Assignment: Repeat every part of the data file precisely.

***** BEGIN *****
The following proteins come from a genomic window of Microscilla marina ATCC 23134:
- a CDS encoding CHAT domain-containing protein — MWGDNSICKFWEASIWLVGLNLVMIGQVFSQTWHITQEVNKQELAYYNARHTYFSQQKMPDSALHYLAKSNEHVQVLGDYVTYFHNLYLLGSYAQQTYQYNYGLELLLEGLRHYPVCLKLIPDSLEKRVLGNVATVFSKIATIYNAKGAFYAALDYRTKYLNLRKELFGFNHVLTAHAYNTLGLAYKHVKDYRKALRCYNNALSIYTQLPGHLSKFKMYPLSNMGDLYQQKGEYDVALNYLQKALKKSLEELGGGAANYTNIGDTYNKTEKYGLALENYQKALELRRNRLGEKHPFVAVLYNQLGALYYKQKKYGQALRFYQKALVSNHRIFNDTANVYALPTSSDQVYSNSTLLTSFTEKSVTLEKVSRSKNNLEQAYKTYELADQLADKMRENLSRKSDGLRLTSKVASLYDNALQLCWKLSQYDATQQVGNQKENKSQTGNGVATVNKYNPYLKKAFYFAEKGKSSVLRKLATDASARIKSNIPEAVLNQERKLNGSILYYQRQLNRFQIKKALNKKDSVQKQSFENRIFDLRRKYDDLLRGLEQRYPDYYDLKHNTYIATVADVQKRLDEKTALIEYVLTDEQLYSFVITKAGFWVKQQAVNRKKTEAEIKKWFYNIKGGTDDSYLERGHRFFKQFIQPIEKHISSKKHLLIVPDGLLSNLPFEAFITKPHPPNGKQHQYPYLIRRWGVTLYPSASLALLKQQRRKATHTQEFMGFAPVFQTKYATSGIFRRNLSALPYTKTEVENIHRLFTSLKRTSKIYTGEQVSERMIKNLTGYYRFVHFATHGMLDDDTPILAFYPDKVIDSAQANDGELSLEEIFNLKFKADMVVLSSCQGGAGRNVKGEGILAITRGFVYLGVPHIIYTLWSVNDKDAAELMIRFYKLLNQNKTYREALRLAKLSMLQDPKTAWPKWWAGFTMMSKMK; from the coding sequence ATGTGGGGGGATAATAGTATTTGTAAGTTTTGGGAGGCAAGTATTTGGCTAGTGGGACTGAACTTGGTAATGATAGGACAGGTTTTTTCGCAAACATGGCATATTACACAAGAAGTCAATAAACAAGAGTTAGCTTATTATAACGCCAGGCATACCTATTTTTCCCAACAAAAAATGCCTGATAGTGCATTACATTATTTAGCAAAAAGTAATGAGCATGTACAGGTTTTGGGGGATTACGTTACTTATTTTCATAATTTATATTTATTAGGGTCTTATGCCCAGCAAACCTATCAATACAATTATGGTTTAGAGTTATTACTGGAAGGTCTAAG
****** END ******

The following proteins come from a genomic window of Microscilla marina ATCC 23134:
- a CDS encoding CHAT domain-containing protein — MWGDNSICKFWEASIWLVGLNLVMIGQVFSQTWHITQEVNKQELAYYNARHTYFSQQKMPDSALHYLAKSNEHVQVLGDYVTYFHNLYLLGSYAQQTYQYNYGLELLLEGLRHYPVCLKLIPDSLEKRVLGNVATVFSKIATIYNAKGAFYAALDYRTKYLNLRKELFGFNHVLTAHAYNTLGLAYKHVKDYRKALRCYNNALSIYTQLPGHLSKFKMYPLSNMGDLYQQKGEYDVALNYLQKALKKSLEELGGGAANYTNIGDTYNKTEKYGLALENYQKALELRRNRLGEKHPFVAVLYNQLGALYYKQKKYGQALRFYQKALVSNHRIFNDTANVYALPTSSDQVYSNSTLLTSFTEKSVTLEKVSRSKNNLEQAYKTYELADQLADKMRENLSRKSDGLRLTSKVASLYDNALQLCWKLSQYDATQQVGNQKENKSQTGNGVATVNKYNPYLKKAFYFAEKGKSSVLRKLATDASARIKSNIPEAVLNQERKLNGSILYYQRQLNRFQIKKALNKKDSVQKQSFENRIFDLRRKYDDLLRGLEQRYPDYYDLKHNTYIATVADVQKRLDEKTALIEYVLTDEQLYSFVITKAGFWVKQQAVNRKKTEAEIKKWFYNIKGGTDDSYLERGHRFFKQFIQPIEKHISSKKHLLIVPDGLLSNLPFEAFITKPHPPNGKQHQYPYLIRRWGVTLYPSASLALLKQQRRKATHTQEFMGFAPVFQTKYATSGIFRRNLSALPYTKTEVENIHRLFTSLKRTSKIYTGEQVSERMIKNLTGYYRFVHFATHGMLDDDTPILAFYPDKVIDSAQANDGELSLEEIFNLKFKADMVVLSSCQGGAGRNVKGEGILAITRGFVYLGVPHIIYTLWSVNDKDAAELMIRFYKLLNQNKTYREALRLAKLSMLQDPKTAWPKWWAGFTMMSKMK; from the coding sequence ATGTGGGGGGATAATAGTATTTGTAAGTTTTGGGAGGCAAGTATTTGGCTAGTGGGACTGAACTTGGTAATGATAGGACAGGTTTTTTCGCAAACATGGCATATTACACAAGAAGTCAATAAACAAGAGTTAGCTTATTATAACGCCAGGCATACCTATTTTTCCCAACAAAAAATGCCTGATAGTGCATTACATTATTTAGCAAAAAGTAATGAGCATGTACAGGTTTTGGGGGATTACGTTACTTATTTTCATAATTTATATTTATTAGGGTCTTATGCCCAGCAAACCTATCAATACAATTATGGTTTAGAGTTATTACTGGAAGGTCTAAG